Poorly-sited plants are doomed from the start, so trees and shrubs
should be selected according to how well they will adapt to conditions
of individual planting sites.
Soil drainage should be tested before planting. To test soil drainage,
dig a test hole as deep as your planting hole and fill with water.
If water drains at a rate of less than one inch per hour, consider
berm construction (moving or raising the planting site) or installing
drainage to carry water away from the planting hole base.
You can also consider using more water-tolerant species. For trees,
try baldcypress, red maple, river birch, willow oak or sycamore.
However, dogwoods, azaleas, Japanese hollies, boxwoods and other
plants that don’t like “wet feet” should be avoided
where drainage is poor.
Soil should also be examined for compaction before planting. If
soils are compacted, consider replacing with a good loam soil, or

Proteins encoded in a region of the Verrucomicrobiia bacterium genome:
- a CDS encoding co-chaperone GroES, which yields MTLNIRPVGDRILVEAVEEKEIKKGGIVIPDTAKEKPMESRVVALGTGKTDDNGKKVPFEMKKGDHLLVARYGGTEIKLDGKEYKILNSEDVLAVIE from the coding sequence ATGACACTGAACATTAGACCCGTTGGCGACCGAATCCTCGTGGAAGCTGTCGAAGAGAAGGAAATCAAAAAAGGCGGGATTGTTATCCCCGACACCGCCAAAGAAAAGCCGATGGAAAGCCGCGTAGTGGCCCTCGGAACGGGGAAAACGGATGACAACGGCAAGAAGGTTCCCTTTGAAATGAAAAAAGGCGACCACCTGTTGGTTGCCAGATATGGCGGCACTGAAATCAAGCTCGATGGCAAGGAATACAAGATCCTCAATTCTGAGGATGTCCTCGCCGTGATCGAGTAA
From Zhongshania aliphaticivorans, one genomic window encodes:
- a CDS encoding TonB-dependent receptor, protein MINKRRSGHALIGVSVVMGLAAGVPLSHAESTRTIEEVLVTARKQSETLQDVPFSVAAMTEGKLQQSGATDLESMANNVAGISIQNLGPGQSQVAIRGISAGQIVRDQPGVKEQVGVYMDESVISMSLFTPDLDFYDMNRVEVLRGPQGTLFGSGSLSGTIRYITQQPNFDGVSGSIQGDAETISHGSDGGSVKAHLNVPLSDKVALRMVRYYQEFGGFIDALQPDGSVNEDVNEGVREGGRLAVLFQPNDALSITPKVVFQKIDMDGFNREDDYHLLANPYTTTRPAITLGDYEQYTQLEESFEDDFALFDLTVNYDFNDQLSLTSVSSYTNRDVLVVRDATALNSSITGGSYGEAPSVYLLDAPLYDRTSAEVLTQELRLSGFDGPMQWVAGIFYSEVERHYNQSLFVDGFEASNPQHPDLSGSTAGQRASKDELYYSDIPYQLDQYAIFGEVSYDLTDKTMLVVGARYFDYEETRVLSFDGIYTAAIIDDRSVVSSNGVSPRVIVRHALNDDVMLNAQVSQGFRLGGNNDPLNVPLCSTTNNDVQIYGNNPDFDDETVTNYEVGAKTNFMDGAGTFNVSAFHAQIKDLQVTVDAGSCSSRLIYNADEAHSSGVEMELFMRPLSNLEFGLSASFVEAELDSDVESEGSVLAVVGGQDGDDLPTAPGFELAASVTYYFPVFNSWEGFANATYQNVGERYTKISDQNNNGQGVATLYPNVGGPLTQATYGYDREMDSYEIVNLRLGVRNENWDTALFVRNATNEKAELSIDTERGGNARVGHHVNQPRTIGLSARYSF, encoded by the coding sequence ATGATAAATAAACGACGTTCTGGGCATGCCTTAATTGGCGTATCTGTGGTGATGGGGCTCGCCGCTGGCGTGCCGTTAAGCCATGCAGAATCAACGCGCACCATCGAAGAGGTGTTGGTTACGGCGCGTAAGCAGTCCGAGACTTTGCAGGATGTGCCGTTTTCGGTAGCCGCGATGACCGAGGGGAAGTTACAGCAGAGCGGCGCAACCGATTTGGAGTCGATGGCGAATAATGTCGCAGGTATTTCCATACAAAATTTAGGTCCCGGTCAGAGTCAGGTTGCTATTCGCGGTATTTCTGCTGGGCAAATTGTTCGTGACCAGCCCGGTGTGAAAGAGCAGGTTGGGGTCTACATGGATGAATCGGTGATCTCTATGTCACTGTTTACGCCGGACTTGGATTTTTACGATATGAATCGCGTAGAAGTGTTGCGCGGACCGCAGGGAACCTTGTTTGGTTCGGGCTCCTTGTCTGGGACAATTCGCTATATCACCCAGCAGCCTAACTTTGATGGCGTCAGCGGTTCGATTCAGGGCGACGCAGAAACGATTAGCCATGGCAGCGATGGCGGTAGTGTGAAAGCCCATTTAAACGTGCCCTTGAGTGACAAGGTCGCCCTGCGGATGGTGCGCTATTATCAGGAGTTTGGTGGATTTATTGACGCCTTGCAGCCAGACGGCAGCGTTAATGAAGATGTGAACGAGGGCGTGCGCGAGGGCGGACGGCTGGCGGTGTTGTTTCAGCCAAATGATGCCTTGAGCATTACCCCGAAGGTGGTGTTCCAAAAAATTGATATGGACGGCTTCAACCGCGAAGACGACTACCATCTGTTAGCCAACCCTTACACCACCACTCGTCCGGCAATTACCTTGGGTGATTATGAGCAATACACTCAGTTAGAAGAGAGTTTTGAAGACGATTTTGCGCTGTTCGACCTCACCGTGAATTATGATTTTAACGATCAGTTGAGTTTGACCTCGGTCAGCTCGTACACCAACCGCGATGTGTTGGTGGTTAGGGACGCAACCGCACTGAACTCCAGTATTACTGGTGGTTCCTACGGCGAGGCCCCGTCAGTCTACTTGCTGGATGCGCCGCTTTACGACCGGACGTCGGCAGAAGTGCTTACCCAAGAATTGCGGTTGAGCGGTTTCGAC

incorporate several inches of an organic material such as composted
yard waste. The organic material should be incorporated to a depth
of at least 8 inches over the entire planting area. Sand, even in
small quantities should not be incorporated as this will cause an
increase in compaction and a decrease in drainage.
While the costs associated with site preparation can be expensive,
it is very important to properly prepare the site where trees are
to be planted to help keep maintenance and replacement costs to